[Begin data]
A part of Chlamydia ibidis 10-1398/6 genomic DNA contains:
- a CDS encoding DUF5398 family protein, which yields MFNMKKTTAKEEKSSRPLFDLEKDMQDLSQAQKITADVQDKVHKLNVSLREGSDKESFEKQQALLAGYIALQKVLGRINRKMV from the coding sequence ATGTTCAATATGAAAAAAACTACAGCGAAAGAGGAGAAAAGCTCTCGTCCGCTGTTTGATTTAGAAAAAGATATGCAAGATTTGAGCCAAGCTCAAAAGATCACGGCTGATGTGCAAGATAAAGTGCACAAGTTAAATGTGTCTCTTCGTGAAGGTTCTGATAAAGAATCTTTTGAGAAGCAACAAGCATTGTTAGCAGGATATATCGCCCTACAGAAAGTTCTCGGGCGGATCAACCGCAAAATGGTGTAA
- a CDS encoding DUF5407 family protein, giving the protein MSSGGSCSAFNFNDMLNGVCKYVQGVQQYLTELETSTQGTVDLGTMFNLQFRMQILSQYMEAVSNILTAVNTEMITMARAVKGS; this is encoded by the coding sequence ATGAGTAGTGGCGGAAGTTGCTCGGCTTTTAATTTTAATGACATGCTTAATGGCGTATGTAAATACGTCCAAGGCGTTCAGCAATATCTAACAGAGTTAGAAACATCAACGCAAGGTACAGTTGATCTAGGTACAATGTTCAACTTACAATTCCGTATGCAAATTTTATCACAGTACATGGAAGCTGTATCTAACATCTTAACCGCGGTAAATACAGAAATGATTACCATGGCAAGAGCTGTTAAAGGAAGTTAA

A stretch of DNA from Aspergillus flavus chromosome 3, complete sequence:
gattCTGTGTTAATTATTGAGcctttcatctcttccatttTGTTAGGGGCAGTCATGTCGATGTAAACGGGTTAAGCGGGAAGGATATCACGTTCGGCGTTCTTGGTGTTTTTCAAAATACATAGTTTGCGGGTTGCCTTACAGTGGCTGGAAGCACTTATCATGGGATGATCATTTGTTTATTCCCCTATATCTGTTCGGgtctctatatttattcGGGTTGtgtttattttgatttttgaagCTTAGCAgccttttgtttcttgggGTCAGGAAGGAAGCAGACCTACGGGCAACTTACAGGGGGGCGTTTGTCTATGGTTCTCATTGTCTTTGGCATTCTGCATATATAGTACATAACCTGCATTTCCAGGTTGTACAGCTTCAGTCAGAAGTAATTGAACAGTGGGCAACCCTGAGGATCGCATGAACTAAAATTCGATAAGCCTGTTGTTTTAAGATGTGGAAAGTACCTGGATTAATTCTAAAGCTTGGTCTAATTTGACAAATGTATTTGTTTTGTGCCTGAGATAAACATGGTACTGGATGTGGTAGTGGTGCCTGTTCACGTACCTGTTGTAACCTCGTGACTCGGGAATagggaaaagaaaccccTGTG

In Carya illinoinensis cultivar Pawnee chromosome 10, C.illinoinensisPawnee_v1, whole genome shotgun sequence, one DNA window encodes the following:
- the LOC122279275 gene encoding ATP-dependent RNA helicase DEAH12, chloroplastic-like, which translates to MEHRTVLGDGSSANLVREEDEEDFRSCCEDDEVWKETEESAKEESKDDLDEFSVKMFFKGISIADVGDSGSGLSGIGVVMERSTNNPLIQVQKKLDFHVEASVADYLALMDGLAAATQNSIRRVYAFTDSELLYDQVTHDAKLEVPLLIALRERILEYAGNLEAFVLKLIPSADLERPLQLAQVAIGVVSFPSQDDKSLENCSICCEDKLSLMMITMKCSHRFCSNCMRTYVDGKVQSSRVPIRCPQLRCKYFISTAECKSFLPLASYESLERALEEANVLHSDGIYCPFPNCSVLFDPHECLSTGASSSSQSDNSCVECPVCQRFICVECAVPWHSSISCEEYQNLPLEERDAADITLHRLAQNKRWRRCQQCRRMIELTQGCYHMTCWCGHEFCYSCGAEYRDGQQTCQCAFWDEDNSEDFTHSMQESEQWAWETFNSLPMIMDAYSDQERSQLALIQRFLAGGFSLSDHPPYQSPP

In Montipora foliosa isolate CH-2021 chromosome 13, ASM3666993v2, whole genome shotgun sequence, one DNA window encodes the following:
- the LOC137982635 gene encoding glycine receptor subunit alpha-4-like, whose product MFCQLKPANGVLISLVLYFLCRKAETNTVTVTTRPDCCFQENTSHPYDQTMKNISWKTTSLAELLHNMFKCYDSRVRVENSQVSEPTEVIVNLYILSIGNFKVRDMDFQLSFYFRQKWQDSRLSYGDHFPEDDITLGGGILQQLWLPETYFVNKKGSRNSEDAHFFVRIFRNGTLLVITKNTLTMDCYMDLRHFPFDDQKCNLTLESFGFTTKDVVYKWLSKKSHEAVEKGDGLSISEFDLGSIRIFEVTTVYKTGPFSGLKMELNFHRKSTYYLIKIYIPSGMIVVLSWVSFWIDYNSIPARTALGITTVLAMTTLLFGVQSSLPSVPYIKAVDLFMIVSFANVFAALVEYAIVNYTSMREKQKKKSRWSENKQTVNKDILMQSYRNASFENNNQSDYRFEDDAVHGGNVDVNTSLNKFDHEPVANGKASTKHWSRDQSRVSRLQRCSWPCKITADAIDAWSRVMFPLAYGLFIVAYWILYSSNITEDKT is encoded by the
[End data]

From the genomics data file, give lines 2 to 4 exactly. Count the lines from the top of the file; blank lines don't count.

- a CDS encoding DUF5398 family protein, which yields MFNMKKTTAKEEKSSRPLFDLEKDMQDLSQAQKITADVQDKVHKLNVSLREGSDKESFEKQQALLAGYIALQKVLGRINRKMV from the coding sequence ATGTTCAATATGAAAAAAACTACAGCGAAAGAGGAGAAAAGCTCTCGTCCGCTGTTTGATTTAGAAAAAGATATGCAAGATTTGAGCCAAGCTCAAAAGATCACGGCTGATGTGCAAGATAAAGTGCACAAGTTAAATGTGTCTCTTCGTGAAGGTTCTGATAAAGAATCTTTTGAGAAGCAACAAGCATTGTTAGCAGGATATATCGCCCTACAGAAAGTTCTCGGGCGGATCAACCGCAAAATGGTGTAA
- a CDS encoding DUF5407 family protein, giving the protein MSSGGSCSAFNFNDMLNGVCKYVQGVQQYLTELETSTQGTVDLGTMFNLQFRMQILSQYMEAVSNILTAVNTEMITMARAVKGS; this is encoded by the coding sequence ATGAGTAGTGGCGGAAGTTGCTCGGCTTTTAATTTTAATGACATGCTTAATGGCGTATGTAAATACGTCCAAGGCGTTCAGCAATATCTAACAGAGTTAGAAACATCAACGCAAGGTACAGTTGATCTAGGTACAATGTTCAACTTACAATTCCGTATGCAAATTTTATCACAGTACATGGAAGCTGTATCTAACATCTTAACCGCGGTAAATACAGAAATGATTACCATGGCAAGAGCTGTTAAAGGAAGTTAA

A stretch of DNA from Aspergillus flavus chromosome 3, complete sequence: